Click here for AkuAku, the art of ninja t-shirt folding. The instructions look complicated until you do it once or twice. It's pretty much pinch-pinch-cross-pinch-uncross-drop. I suggest bringing a t-shirt next to your computer to get the hang of it. It creates such a neatly folded t-shirt that I re-folded every t-shirt in the house last night at midnight.

Flu Sh*t

I find it interesting that for the past I don't know how many years, the Centers for Disease Control and Prevention have been trying to persuade everyone to get annual flu shots. They remind people that 36,000 people die of the flu every year, and that widespread flu vaccinations would cut down on that number. And I quote from last year's guidelines:

Epidemics of influenza typically occur during the winter months and have been responsible for an average of approximately 36,000 deaths/year in the United States during 1990-1999. Influenza viruses also can cause pandemics, during which rates of illness and death from influenza-related complications can increase dramatically worldwide. Influenza viruses cause disease among all age groups.
In the United States, the primary option for reducing the effect of influenza is immunoprophylaxis with inactivated (i.e., killed virus) vaccine (see Recommendations for Using Inactivated Influenza Vaccine). Vaccinating persons at high risk for complications each year before seasonal increases in influenza virus circulation is the most effective means of reducing the effect of influenza.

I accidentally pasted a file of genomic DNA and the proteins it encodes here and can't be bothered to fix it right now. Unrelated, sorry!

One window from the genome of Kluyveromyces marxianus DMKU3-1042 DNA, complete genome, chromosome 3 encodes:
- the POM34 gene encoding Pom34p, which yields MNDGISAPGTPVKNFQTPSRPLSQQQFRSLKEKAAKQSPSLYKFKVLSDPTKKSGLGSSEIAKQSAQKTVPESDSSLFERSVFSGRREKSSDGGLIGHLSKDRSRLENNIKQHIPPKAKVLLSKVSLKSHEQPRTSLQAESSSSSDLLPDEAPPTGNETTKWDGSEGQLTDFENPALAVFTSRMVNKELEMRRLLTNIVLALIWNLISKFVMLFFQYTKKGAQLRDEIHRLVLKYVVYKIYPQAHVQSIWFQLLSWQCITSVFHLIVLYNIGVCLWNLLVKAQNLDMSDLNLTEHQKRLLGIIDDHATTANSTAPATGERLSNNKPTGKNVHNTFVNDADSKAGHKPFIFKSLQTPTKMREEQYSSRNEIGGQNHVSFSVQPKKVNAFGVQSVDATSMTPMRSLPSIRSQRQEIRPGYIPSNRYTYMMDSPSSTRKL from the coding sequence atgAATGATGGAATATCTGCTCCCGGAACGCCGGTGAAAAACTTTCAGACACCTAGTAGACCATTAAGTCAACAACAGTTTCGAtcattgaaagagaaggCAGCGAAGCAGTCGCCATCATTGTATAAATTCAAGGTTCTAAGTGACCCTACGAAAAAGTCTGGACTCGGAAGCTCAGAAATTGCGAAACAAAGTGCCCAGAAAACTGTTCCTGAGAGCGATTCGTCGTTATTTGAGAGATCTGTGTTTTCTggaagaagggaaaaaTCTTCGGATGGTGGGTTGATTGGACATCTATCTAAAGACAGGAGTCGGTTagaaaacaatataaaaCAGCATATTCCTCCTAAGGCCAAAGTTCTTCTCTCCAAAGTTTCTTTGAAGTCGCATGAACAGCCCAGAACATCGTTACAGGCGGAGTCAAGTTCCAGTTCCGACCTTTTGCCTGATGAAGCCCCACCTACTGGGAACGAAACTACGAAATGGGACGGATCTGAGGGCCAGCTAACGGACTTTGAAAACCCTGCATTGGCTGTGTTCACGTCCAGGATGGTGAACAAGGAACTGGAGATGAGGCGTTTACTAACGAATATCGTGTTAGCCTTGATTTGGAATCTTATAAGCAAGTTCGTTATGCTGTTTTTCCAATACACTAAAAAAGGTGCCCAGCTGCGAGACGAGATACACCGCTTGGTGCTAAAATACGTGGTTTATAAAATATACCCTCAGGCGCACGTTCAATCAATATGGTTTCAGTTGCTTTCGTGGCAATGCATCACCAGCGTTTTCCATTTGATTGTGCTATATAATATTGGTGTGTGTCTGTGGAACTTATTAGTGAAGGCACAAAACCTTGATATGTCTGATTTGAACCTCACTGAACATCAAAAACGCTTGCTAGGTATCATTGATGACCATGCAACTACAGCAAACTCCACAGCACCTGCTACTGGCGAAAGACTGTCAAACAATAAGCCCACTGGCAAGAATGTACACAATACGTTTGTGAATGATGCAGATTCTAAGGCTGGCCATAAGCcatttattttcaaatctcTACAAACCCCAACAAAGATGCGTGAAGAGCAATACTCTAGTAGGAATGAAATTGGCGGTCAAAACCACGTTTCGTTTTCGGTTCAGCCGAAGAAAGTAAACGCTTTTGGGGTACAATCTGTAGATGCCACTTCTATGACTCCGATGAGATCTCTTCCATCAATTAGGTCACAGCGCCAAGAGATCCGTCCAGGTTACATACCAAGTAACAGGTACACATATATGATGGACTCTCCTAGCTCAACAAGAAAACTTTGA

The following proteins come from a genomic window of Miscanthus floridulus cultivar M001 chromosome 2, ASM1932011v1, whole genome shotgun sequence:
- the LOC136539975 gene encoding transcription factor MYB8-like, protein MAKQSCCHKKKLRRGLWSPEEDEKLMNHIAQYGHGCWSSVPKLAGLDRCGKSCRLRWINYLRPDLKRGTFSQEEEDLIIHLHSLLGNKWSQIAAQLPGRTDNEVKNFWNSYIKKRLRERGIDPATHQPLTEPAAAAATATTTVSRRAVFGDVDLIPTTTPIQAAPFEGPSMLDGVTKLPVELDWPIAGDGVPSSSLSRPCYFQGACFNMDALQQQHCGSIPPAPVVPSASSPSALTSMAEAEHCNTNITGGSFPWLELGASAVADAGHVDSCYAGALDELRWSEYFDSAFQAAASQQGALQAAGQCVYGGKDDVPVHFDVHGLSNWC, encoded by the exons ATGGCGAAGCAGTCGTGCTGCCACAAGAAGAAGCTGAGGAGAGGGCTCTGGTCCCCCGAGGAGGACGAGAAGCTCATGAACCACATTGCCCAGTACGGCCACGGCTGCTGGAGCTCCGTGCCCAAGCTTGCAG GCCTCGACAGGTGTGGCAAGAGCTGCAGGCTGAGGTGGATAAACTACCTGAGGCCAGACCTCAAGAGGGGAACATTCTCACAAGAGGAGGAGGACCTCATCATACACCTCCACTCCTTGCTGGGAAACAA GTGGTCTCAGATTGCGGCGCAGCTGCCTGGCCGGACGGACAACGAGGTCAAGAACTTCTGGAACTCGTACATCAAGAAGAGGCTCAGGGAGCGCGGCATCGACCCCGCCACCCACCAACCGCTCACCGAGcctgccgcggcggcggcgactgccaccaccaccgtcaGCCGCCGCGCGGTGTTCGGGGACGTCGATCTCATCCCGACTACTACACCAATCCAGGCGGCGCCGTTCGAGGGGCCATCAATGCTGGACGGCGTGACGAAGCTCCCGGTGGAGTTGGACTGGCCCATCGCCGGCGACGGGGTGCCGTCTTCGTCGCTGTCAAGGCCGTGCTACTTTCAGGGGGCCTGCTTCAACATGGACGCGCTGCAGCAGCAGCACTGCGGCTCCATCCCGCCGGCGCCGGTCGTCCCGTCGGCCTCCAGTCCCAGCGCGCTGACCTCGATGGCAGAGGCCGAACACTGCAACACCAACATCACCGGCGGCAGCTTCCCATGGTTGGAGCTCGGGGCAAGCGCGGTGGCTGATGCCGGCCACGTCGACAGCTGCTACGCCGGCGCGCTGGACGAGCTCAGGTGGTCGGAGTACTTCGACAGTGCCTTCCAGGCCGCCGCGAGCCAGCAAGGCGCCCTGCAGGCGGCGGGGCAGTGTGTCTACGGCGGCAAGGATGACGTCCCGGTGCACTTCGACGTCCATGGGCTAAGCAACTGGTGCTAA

Read the entirety of last year's CDC flu guidelines here.

By contrast, you can click here to see one of the flu shot promo posters for this year. The headline: "Vaccination is Not the Only Way to Prevent the Flu." It goes on to suggest we not have close contact with sick people, stay home if we're sick, wash our hands, not touch our faces, get plenty of sleep, eat well, reduce stress, and drink plenty of water.

I'm young and reasonably healthy, hence not one of the high risk groups who are getting vaccinated this year, but I'm really not in to getting potentially fatal preventable diseases. With modern medicine, I'm also not planning to rely on the drink plenty of fluids and get lots of rest method. I'll update tomorrow with the solution we're trying.

Friday, October 22, 2004

Password Protect

Found this interesting list of common passwords (read: passwords you should never use) over at Yahoo. I would have never expected "beowulf," "polynomial," or "bicameral" to be common passwords. I'm not surprised at how many of the Seven Words You Can't Say On Television are on the list.